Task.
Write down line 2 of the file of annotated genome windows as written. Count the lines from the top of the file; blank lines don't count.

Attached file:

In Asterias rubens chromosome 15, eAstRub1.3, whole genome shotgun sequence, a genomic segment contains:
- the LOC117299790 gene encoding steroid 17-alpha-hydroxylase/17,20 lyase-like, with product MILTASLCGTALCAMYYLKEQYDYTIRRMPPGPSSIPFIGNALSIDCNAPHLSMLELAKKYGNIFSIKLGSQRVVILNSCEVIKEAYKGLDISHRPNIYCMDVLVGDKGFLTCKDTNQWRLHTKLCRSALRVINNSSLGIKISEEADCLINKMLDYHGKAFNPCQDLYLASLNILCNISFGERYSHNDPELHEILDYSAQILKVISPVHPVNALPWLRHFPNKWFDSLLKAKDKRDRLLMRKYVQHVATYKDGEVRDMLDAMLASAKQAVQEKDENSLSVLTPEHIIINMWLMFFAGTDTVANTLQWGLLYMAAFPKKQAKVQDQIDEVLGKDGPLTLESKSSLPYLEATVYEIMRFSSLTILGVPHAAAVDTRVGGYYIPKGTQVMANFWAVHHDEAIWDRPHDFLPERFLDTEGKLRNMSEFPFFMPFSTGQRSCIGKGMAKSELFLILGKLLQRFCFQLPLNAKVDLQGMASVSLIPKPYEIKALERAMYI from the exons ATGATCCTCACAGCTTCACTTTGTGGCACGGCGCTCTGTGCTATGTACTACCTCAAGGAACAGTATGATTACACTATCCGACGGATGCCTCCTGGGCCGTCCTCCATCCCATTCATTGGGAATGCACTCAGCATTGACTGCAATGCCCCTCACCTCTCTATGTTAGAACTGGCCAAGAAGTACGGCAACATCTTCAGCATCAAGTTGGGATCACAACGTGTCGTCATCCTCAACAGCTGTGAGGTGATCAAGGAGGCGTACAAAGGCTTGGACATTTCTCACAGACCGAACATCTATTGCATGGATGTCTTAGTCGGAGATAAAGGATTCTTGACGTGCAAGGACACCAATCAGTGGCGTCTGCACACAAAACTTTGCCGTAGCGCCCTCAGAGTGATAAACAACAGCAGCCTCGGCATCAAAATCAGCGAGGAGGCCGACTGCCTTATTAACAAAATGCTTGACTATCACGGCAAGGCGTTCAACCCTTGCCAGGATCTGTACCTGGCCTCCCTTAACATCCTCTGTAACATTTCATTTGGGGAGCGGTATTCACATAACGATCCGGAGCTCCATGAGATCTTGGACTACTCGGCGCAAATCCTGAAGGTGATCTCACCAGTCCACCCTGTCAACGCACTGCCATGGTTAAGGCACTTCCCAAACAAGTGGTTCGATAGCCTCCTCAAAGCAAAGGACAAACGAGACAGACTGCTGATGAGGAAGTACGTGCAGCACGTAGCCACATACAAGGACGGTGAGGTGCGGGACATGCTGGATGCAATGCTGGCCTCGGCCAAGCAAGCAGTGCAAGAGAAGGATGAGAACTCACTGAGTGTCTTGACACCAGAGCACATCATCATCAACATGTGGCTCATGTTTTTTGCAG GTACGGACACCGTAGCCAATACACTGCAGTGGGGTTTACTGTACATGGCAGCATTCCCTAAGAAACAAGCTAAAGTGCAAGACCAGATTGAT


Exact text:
- the LOC117299790 gene encoding steroid 17-alpha-hydroxylase/17,20 lyase-like, with product MILTASLCGTALCAMYYLKEQYDYTIRRMPPGPSSIPFIGNALSIDCNAPHLSMLELAKKYGNIFSIKLGSQRVVILNSCEVIKEAYKGLDISHRPNIYCMDVLVGDKGFLTCKDTNQWRLHTKLCRSALRVINNSSLGIKISEEADCLINKMLDYHGKAFNPCQDLYLASLNILCNISFGERYSHNDPELHEILDYSAQILKVISPVHPVNALPWLRHFPNKWFDSLLKAKDKRDRLLMRKYVQHVATYKDGEVRDMLDAMLASAKQAVQEKDENSLSVLTPEHIIINMWLMFFAGTDTVANTLQWGLLYMAAFPKKQAKVQDQIDEVLGKDGPLTLESKSSLPYLEATVYEIMRFSSLTILGVPHAAAVDTRVGGYYIPKGTQVMANFWAVHHDEAIWDRPHDFLPERFLDTEGKLRNMSEFPFFMPFSTGQRSCIGKGMAKSELFLILGKLLQRFCFQLPLNAKVDLQGMASVSLIPKPYEIKALERAMYI from the exons ATGATCCTCACAGCTTCACTTTGTGGCACGGCGCTCTGTGCTATGTACTACCTCAAGGAACAGTATGATTACACTATCCGACGGATGCCTCCTGGGCCGTCCTCCATCCCATTCATTGGGAATGCACTCAGCATTGACTGCAATGCCCCTCACCTCTCTATGTTAGAACTGGCCAAGAAGTACGGCAACATCTTCAGCATCAAGTTGGGATCACAACGTGTCGTCATCCTCAACAGCTGTGAGGTGATCAAGGAGGCGTACAAAGGCTTGGACATTTCTCACAGACCGAACATCTATTGCATGGATGTCTTAGTCGGAGATAAAGGATTCTTGACGTGCAAGGACACCAATCAGTGGCGTCTGCACACAAAACTTTGCCGTAGCGCCCTCAGAGTGATAAACAACAGCAGCCTCGGCATCAAAATCAGCGAGGAGGCCGACTGCCTTATTAACAAAATGCTTGACTATCACGGCAAGGCGTTCAACCCTTGCCAGGATCTGTACCTGGCCTCCCTTAACATCCTCTGTAACATTTCATTTGGGGAGCGGTATTCACATAACGATCCGGAGCTCCATGAGATCTTGGACTACTCGGCGCAAATCCTGAAGGTGATCTCACCAGTCCACCCTGTCAACGCACTGCCATGGTTAAGGCACTTCCCAAACAAGTGGTTCGATAGCCTCCTCAAAGCAAAGGACAAACGAGACAGACTGCTGATGAGGAAGTACGTGCAGCACGTAGCCACATACAAGGACGGTGAGGTGCGGGACATGCTGGATGCAATGCTGGCCTCGGCCAAGCAAGCAGTGCAAGAGAAGGATGAGAACTCACTGAGTGTCTTGACACCAGAGCACATCATCATCAACATGTGGCTCATGTTTTTTGCAG GTACGGACACCGTAGCCAATACACTGCAGTGGGGTTTACTGTACATGGCAGCATTCCCTAAGAAACAAGCTAAAGTGCAAGACCAGATTGAT